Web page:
The U-Boat Menace:
Attacking Merchant Ships
U-boats were designed to spend most of their time above water, where lookouts scanned the horizon for telltale smoke from merchant ship smokestacks. Once a ship was spotted, the captain submerged his U-boat and stalked his prey using a periscope to peer above the waves. When the captain shouted "Fire One!" the U-boat crew launched a torpedo toward the doomed ship.
Seconds later, the torpedo would explode violently into the merchant ship, ripping a jagged hole in its hull. Seawater flooded in, as fires started secondary explosions that rocked the ship. Crewmembers ran for their lives, trying to abandon ship before being dragged to the bottom of the icy sea. Most didn't survive.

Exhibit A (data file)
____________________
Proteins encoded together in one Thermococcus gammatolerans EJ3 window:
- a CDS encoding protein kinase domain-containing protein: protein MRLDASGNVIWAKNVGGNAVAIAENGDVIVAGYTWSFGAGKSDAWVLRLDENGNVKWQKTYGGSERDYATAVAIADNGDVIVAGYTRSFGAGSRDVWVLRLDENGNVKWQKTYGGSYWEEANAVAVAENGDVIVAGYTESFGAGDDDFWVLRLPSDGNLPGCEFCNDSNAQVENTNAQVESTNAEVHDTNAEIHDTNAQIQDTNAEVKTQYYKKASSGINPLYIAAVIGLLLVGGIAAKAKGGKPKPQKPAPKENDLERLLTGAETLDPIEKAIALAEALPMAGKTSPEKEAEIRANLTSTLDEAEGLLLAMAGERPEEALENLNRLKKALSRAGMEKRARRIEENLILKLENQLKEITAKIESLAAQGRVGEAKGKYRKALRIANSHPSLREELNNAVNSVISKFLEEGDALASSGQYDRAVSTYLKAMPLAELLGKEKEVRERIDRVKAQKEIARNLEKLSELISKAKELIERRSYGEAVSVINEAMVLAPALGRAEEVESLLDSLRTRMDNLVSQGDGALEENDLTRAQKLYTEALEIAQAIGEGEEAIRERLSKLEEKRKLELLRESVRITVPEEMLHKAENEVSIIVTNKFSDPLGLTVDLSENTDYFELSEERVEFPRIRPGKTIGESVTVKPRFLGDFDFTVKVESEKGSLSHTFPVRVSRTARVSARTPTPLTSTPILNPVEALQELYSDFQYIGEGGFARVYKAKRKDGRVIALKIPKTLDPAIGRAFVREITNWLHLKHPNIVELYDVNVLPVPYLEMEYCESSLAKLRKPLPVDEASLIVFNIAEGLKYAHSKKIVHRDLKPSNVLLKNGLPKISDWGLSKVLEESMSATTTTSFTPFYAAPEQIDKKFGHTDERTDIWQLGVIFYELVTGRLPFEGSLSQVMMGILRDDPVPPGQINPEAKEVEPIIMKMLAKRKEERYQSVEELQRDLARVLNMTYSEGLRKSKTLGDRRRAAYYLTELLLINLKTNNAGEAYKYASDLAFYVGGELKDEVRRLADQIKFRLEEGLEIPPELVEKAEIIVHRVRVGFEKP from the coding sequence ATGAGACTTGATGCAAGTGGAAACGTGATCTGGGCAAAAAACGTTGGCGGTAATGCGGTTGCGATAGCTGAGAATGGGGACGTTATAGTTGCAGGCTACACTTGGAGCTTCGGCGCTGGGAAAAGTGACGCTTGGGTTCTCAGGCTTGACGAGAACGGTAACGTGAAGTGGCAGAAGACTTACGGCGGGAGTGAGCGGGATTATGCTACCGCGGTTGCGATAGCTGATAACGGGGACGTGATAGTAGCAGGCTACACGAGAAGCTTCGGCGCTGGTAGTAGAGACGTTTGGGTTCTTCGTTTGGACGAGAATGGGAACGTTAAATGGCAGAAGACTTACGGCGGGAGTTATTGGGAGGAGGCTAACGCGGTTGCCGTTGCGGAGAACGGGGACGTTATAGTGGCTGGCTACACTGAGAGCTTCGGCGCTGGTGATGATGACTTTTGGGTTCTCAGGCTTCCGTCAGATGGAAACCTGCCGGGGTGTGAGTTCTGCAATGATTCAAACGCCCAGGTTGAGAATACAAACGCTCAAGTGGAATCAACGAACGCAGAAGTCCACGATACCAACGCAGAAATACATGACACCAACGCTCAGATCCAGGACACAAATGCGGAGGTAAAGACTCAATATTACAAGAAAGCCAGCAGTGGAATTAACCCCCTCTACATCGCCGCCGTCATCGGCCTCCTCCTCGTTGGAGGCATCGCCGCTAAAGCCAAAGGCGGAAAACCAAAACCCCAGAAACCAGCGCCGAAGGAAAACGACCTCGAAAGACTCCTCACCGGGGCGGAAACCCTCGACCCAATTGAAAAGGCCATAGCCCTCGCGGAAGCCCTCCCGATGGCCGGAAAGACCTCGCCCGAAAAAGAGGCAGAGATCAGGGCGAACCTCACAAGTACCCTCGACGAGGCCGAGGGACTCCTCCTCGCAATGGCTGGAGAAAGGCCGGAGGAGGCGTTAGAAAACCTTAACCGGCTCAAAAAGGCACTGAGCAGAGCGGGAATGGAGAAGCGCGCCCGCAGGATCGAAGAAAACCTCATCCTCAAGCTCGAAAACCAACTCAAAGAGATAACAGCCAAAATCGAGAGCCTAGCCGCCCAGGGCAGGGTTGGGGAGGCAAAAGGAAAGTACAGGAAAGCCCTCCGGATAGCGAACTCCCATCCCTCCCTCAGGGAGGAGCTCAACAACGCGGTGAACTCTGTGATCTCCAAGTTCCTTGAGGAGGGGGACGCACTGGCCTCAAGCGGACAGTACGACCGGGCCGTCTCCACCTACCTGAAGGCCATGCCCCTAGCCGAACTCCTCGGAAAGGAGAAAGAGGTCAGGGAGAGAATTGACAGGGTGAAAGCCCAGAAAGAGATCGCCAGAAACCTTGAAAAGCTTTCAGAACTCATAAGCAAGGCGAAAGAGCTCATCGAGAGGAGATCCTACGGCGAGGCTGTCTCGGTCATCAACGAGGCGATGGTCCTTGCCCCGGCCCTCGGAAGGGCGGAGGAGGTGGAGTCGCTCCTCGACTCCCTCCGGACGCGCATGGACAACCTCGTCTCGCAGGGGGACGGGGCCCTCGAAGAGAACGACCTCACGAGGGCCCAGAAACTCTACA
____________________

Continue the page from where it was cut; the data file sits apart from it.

Allied Ships Sunk by U-boats
in the Atlantic Ocean
As the war progressed, the Allied supply lines were constantly under attack, until the development of Hunter-Killer Task Groups. These groups helped protect the convoys by simply hunting down menacing U-boats. By the end of the war our convoys were cruising the waters without fear. The chart below shows just how many Allied ships were sunk compared to the number of U-boats sunk in the Atlantic Ocean.